A boat operated by Jamie’s Whale Watching has sunk near Tofino, killing at least four passengers. It is anticipated that the death toll will rise.

The boat that sank is the 65” Leviathan II, which was able to accommodate 46 people. It was carrying 27 passengers when it sank. Passengers who book the whale tours are able to cruise the Clayoquot Sound, where they can watch the naturally occurring whales in warmth and comfort, with full naturalist commentary.

An employee of the company confirmed to Global News that the boat which sank belonged to the whale watching company.

In an interview with Global News, John Ford of the Tofino Whale Centre said that the waves were about three to four meters high but the weather conditions were not "unusual for the area."

Emergency Response deployed seven boats and thirty people to assist in the search for missing passengers. Local residents and other companies rallied to the rescue efforts. Early today it was thought that as many as 14 passengers were still unaccounted for. The Joint Rescue Co-ordination Centre in Victoria confirms that so far four are dead.

Tofino is situated at the Southern end of the Clayoquot Sound, and is well placed for tourism. Visitors to the area are can enjoy bear watching, whale watching, kayaking, fishing and surfing in the pristine wilderness area.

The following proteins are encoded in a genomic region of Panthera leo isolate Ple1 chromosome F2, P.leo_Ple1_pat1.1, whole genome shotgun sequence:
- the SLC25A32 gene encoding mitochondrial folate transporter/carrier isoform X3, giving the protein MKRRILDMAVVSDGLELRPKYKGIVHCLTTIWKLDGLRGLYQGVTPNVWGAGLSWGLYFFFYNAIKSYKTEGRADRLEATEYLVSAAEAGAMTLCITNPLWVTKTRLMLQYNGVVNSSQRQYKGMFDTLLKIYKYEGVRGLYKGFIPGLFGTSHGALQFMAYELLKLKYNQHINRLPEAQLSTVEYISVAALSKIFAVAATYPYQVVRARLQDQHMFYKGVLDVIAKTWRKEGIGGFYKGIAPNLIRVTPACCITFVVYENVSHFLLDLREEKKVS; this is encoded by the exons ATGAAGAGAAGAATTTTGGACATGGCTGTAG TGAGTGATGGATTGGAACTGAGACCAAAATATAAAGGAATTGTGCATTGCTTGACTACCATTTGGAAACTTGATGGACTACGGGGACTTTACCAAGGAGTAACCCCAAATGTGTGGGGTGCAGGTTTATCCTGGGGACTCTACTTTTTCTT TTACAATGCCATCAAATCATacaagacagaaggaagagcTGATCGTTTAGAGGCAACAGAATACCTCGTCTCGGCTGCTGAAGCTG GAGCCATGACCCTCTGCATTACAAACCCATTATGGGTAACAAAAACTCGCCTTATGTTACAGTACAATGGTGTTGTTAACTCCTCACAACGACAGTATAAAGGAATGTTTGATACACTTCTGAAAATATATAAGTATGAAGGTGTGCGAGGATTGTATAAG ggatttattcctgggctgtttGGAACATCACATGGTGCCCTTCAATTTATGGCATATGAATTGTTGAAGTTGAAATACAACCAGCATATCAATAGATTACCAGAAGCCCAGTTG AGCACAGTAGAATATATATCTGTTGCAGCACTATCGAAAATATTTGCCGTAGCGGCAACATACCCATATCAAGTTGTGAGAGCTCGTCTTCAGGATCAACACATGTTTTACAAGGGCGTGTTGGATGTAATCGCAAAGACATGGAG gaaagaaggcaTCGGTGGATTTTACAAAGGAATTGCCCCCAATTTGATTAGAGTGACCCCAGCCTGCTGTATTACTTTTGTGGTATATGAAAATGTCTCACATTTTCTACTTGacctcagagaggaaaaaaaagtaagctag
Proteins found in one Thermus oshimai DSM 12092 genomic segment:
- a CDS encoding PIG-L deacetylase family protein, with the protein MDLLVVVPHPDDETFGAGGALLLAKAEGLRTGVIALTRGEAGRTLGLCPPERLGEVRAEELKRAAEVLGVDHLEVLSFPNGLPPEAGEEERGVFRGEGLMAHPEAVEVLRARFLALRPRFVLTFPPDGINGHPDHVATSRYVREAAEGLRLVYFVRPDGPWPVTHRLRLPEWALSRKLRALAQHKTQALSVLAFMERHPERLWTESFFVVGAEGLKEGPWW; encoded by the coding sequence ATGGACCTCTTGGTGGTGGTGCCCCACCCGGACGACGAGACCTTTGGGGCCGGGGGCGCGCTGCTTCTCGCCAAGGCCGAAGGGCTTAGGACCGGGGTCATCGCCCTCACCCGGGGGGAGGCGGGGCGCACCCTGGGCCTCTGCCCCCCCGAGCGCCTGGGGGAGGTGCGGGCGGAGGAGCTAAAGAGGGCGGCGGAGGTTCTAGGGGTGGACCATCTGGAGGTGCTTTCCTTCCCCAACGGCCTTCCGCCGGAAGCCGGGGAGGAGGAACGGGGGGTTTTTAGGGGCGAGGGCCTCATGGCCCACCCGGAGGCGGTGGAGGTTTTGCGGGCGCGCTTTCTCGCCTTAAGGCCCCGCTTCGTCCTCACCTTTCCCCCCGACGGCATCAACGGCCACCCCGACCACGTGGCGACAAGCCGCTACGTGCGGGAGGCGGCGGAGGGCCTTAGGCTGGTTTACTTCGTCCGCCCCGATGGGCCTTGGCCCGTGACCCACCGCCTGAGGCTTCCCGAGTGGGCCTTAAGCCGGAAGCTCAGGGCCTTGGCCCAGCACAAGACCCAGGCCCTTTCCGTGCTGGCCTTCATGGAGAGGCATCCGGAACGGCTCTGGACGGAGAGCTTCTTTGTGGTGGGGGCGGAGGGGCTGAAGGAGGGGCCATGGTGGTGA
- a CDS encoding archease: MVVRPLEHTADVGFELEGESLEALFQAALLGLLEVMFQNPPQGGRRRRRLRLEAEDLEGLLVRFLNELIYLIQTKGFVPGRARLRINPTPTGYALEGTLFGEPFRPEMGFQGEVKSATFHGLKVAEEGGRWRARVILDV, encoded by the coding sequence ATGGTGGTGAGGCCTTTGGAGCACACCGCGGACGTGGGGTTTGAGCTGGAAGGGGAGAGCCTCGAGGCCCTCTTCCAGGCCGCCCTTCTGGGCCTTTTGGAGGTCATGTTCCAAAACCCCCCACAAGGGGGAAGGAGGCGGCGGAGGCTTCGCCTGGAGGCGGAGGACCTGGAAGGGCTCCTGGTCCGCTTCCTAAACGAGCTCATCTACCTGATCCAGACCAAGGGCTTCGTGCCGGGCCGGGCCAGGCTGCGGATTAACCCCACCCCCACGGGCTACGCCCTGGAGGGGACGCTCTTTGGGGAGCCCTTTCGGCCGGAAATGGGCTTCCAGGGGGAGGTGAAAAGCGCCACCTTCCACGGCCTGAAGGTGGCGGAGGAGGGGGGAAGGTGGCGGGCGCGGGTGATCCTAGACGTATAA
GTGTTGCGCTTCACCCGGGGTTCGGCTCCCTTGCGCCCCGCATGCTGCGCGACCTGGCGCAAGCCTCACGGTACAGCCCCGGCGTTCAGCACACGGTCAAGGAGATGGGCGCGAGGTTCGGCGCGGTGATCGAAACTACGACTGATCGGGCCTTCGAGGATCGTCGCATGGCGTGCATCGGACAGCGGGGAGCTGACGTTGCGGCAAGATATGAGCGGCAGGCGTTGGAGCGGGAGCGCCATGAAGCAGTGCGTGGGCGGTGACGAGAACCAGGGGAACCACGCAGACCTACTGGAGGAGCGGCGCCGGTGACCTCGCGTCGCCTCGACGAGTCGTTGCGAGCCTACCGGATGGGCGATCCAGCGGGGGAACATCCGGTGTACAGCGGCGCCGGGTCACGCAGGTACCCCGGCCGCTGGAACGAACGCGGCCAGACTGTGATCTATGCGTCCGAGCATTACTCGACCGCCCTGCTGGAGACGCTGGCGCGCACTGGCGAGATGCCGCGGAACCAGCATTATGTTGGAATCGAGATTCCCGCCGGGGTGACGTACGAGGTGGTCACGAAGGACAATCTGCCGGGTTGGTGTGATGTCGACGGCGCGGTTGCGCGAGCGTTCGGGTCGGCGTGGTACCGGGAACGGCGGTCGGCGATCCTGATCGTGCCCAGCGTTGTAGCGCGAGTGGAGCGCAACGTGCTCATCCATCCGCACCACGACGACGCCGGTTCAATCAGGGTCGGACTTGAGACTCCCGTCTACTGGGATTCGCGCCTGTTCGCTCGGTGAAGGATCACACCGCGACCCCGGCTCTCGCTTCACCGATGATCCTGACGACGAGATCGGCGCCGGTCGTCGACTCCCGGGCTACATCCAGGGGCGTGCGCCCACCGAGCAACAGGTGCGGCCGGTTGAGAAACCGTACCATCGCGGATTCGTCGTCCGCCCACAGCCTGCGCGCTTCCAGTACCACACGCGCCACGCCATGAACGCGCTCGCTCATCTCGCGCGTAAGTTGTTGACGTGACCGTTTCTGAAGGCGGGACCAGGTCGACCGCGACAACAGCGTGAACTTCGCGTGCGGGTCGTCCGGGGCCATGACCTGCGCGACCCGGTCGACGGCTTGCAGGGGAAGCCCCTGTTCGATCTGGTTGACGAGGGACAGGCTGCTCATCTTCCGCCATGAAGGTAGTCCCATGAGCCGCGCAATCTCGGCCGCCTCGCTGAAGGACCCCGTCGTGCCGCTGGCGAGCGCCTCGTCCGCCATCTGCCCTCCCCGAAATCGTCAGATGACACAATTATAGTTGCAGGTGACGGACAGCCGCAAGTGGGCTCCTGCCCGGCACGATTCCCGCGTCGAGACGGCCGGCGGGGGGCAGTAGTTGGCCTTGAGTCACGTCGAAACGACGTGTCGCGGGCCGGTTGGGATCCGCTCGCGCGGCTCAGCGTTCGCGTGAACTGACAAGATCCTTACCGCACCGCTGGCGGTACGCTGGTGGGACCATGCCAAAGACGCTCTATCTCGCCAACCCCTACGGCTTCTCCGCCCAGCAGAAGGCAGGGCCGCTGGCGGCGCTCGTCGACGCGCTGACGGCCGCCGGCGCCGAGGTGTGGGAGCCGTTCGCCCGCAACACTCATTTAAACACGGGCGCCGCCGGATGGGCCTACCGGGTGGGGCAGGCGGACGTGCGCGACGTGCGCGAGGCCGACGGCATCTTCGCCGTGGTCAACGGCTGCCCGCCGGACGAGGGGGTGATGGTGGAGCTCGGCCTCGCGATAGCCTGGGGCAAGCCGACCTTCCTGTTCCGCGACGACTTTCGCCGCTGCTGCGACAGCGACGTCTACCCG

Boats the size of Leviathan II are required to carry life jackets but passengers are not required to wear them at all times. There are fears that some people in the water may not be wearing lifejackets.

The water around Tofino is considered mild, but offshore winds can cause cold deep water to replace the warmer surface water.

Divers are advised to wear wetsuits.

The Canadian Transport Safety Board (Canada) will investigate the incident. However, they are not in a position to assign fault or determine any kind of liability.

The Mayor of Tofino, Josie Osborne has posted a message of thanks on Twitter in appreciation of the volunteers who are assisting in the rescue efforts.

The District Emergency Operation Center was activated, but some passengers have had to be flown to outside hospital care as the Tofino hospital facility has only ten acute care beds. Other survivors are being treated in private homes.